From serving cocktails called “tonics” to acting as neighborhood therapists and dispensers of anesthetic-by-the-glass, bartenders have often jokingly roleplayed the part of unqualified amateur doctors. While you should never accept actual medical advice from someone whose primary responsibilities include pouring shots rather than injecting them, there are a few areas where years of expertise has given bar professionals insight into DIY remedies.
The most useful? How to cure hiccups.
After testing many popular hiccup treatments (sipping ice water slowly, drinking from the opposite side of a glass, holding your breath), we’ve settled on three bar tricks that actually work. Here’s our completely unscientific assessment.
Method #1: Bitters and a lemon wedge
This is the old bartender standard, the hiccup cure equivalent of a Beatles song. The technique is simple: Take a thick lemon wedge and douse it with 6–8 dashes of Angostura bitters (alternatively, pour bitters into a small plate or saucer and allow the lemon wedge to soak in it for a few minutes). Take your bitters-saturated lemon wedge, and eat it as you would an orange, grapefruit or anything else that tastes better. Voilà, hiccups gone.
For some, it helps to sprinkle sugar over the bittered lemon to help it go down. However, in anecdotal experience, the better you make things taste the less a chance the cure will take hold, so we recommend forgoing the addition and suffering through the two-ingredient combination as is.
Method #2: Bitters and soda water
This is simply a take on another bartender cure-all, the bitters and soda. Long used to settle upset stomachs, ease hangovers and fill in for cocktails during sober months (trace amounts of alcohol notwithstanding), the combination also can do an admirable job at managing hiccups.
Fill a glass with ice and add four to six dashes of bitters. Top with unflavored seltzer and enjoy.
The key here is to add the bitters before the soda. This causes the final combination to foam up more vigorously as the carbonation trapped within the water reacts with the emulsified oils present in the bitters. Translation: It makes bubble-water bubblier, which many self-proclaimed bar savants say is what causes the combination to diffuse hiccups so well.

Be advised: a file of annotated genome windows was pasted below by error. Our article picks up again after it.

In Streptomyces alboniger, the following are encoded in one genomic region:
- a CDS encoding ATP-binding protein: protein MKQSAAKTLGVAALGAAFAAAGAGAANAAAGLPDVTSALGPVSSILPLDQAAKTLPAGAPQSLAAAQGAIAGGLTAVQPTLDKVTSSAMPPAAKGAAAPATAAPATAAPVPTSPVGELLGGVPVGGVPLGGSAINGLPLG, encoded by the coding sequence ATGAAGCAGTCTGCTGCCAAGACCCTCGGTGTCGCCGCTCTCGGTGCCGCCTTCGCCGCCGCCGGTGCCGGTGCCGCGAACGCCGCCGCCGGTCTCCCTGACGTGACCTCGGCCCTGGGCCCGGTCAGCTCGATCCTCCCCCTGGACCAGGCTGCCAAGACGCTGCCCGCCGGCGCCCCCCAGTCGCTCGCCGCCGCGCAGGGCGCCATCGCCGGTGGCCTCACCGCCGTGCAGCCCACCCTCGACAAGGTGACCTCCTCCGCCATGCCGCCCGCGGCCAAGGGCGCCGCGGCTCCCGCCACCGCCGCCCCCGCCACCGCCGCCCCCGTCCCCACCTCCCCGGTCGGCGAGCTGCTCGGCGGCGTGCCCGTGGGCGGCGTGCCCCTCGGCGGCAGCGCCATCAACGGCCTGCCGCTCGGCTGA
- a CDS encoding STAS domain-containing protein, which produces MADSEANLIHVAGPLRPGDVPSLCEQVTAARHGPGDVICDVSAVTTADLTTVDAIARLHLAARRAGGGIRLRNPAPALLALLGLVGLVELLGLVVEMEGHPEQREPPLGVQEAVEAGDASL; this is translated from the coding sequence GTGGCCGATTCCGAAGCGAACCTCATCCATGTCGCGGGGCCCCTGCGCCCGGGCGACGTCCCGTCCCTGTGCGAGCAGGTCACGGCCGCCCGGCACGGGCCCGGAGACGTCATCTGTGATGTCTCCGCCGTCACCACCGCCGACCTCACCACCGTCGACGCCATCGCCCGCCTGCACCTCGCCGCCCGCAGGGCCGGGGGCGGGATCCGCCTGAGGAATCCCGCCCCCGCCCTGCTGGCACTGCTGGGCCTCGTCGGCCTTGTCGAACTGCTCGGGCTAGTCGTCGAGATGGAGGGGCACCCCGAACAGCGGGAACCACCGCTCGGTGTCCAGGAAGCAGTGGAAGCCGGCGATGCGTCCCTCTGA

Method #3: Bitters, soda water, lemon, a straw
This is our preferred method, as it combines elements from both of the above, with a dose of extra technique and/or needless bartender razzamatazz.
Fill a highball or a Collins glass with ice. Add 8 dashes of Angostura bitters, and squeeze in the juice of one lemon wedge, dropping the shell into the glass. Fill with soda water and place in a straw in the glass. Immediately drink the entire mixture through the straw in one go, without pausing, until all the liquid in the glass is gone.
If you want to increase the potential for success, ask a trusted friend or bartender to plug your ears for you while you chug.
In years of anecdotal experience, this technique has almost never failed. The completely unscientific theory, based on nothing but made-up half-inebriated bar assumptions, is that forcing the mixture through a straw agitates it to make the combination it even bubblier. Meanwhile, forcing yourself to consume the entire drink without pausing to breathe overwhelms whatever the hell mechanism causes hiccups in the first place.
As for plugging the ears…that’s probably just misdirection to take your mind off hiccups while your friends laugh at you. But hey, it can’t hurt.
Pro-tip: Once you finish drinking, promptly face away from your companions and/or bartender. You’ll immediately let out a burp powerful enough to shake the foundations of any nearby prewar buildings. You’ve been warned.
Unverified claim: Half a shot of straight Angostura bitters
We’ve heard this used as a cure from other bartenders before. However, we’re classifying it as “cures that are worse than the disease.” Still, if nothing else works and you’re feeling desperate, fill a shot glass halfway up with Angostura bitters, hold your nose and drop it down the hatch. It’ll still taste better than a shot of Malört.
These remedies tend to primarily work for hiccups caused by alcohol consumption, rather than those that come about from other means (emotional stress, actual medical complications, etc.). Also, while you can substitute any brand of bitters, we default to Angostura here. As with most cocktails, Ango just works better.